Figure 3 demonstrates the IR and VCD spectra of alpha-pinene which is a typical standard molecule used to validate a VCD instrument. IR spectra of the R- and S- forms of alpha-pinene are completely overlapped, while their VCD spectra are symmetric, clearly identifying each alpha-pinene enantiomer. Since the measured VCD spectra correlate accurately with typical alpha-pinene spectra, it is confirmed that high quality VCD spectra can be obtained using the FVS-6000.

Figure 4 outlines measurement results for 1,1-Bi-2-naphthol which is used as a ligand for transition-metal catalyzed asymmetric synthesis and is a precursor for chiral ligands such as BINAP. The small peaks due to the anisotropy factor g value (VCD peak/IR peak) around 1600 and 1500 cm-1 attributed to the benzene ring are clearly shown. These results demonstrate that the FVS-6000 is a very effective system for evaluation of chiral compounds which have similar structures.

Figure 5 illustrates the measurement results of the amino acid proline. Good, symmetrical VCD spectra were obtained for both the D- and L- forms. Since amino acids demonstrate different bioactivities between the D- and L- forms, studies regarding structure and bioactivity are increasingly popular. Liquid samples can be easily measured by VCD so the structural analysis of amino acids can be performed in typical physiological conditions.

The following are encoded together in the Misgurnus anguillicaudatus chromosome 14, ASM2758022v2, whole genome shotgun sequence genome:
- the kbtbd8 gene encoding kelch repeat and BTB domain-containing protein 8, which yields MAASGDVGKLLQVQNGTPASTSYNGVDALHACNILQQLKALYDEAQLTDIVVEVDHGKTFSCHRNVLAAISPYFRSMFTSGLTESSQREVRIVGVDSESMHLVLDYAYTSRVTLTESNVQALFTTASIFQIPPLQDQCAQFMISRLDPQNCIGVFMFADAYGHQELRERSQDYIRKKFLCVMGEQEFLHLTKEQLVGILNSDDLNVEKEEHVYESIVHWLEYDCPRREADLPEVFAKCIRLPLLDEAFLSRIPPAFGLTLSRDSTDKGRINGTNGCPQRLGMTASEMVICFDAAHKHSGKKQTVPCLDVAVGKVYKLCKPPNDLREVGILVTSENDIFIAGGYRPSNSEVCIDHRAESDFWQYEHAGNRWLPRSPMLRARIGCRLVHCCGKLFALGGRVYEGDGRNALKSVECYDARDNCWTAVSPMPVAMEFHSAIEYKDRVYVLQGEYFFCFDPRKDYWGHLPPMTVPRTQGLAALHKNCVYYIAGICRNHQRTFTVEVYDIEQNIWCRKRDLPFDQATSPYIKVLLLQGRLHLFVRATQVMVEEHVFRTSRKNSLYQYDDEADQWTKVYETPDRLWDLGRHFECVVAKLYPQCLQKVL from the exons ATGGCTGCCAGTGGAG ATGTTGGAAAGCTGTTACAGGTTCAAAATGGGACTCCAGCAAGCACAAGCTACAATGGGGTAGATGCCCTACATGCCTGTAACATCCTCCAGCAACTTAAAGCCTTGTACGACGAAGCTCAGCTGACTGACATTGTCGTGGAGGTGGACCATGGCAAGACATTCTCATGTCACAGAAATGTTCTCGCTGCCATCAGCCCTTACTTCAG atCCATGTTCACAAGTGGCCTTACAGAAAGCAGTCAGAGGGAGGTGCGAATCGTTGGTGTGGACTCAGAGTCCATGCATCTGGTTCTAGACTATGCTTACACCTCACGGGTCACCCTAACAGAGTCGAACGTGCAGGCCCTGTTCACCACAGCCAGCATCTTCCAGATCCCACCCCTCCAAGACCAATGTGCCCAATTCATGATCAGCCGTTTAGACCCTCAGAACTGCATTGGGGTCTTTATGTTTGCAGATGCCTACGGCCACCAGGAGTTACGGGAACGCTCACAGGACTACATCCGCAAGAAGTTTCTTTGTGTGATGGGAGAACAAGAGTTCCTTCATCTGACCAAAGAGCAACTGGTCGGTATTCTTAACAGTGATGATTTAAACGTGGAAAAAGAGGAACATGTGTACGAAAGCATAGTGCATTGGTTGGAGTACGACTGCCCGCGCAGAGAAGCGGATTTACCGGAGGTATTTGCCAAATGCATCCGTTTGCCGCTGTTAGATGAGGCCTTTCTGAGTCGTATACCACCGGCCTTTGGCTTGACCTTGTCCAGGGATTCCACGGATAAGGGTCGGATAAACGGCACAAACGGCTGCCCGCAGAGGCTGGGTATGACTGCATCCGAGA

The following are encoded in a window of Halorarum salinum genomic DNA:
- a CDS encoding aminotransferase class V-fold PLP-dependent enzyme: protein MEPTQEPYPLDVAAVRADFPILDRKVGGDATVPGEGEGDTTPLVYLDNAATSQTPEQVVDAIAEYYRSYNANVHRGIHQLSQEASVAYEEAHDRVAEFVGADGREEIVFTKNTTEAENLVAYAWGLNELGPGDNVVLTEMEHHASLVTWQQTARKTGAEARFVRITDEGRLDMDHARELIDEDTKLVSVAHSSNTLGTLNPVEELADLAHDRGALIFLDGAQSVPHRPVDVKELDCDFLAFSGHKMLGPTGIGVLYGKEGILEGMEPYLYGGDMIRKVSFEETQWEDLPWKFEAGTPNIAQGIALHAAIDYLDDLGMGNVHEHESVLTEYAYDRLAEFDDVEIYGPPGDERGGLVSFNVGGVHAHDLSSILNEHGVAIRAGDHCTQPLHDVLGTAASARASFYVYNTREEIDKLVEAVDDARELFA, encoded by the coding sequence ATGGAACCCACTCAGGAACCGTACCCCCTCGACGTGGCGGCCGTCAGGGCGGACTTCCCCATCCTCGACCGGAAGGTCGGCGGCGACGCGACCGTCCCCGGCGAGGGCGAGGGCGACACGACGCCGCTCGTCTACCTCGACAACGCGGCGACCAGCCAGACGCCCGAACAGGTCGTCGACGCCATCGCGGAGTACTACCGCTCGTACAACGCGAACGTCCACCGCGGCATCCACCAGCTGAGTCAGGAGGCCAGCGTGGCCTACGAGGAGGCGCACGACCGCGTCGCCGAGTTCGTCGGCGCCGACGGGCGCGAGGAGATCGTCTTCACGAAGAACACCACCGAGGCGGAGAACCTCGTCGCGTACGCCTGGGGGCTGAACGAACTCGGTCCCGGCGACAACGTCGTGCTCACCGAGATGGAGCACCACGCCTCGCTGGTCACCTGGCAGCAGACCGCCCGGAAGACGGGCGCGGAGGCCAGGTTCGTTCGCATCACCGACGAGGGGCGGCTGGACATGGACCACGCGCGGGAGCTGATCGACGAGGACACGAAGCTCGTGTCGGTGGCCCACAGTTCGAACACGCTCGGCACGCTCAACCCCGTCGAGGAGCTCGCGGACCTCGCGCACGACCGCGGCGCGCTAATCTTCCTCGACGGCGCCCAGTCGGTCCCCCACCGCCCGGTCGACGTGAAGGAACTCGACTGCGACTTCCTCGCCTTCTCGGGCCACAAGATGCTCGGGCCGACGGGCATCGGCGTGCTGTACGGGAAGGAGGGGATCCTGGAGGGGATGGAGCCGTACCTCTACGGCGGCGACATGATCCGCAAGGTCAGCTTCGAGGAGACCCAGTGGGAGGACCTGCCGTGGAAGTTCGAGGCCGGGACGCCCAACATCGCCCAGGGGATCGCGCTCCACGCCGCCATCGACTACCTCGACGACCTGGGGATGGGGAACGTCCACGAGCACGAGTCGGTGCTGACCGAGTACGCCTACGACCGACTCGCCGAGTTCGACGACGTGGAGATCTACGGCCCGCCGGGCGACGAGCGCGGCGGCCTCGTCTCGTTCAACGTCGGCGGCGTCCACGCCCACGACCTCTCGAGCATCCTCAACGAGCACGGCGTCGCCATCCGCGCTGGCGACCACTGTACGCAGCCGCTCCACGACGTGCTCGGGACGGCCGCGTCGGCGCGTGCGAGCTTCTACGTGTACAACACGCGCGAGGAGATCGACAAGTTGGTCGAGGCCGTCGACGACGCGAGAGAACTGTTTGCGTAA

Figure 6 contains the measurement results for hemoglobin. Hemoglobin is a spherical protein rich in alpha-helix structures, its VCD spectrum is very different from that of concanavalin A, which is rich in beta-sheet structures.

The correlation of VCD spectral results with information obtained from ECD and IR can provide much more accurate secondary structure analysis of proteins in solvents. We also believe that VCD can also be a powerful tool for the analysis of other chiral macro molecules such as DNA and chiral polymers.

In this paper, the standard performance and measurement results of typical chiral compounds using the FVS-6000 were reported and we believe the FVS-6000 can be an essential and indispensable tool for analysis of chiral compounds.

Measurement condition

Model name:FVS-6000
Resolution:4 cm-1
Accumulation:1000 (alpha-pinene and 1,1?-Bi-2-naphthol), 2500 (proline), 2000 (hemoglobin)
Spectra of alpha-pinene
Figure 3: Spectra of alpha-pinene
(neat, 50 um pathlength BaF2 liquid cell)
Spectra of 1,1-Bi-2-naphthol
Figure 4: Spectra of 1,1-Bi-2-naphthol
(solvent: CHCl3, concentration: 0.162 M, 50 um pathlength BaF2 liquid cell)
Spectra of proline
Figure 5: Spectra of proline
(solvent: D2O, concentration: 0.9 M, 25 um pathlength CaF2 liquid cell)
Spectra of hemoglobin
Figure 6: Spectra of hemoglobin
(solvent: D2O, concentration: 50 mg/mL,
25 um pathlength CaF2 liquid cell)

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About the Author

Dr. Carlos Morillo received his Post Doc at Advanced Industrial Science & Technology in Fukuoka and was a Research Scientist at Kyushu University in Japan where he lived for several years. Carlos received his Doctor of Engineering from Kyushu University and his Masters and BS from Simon Bolivar University in Caracas Venezuela. He is an Applications Scientist at JASCO.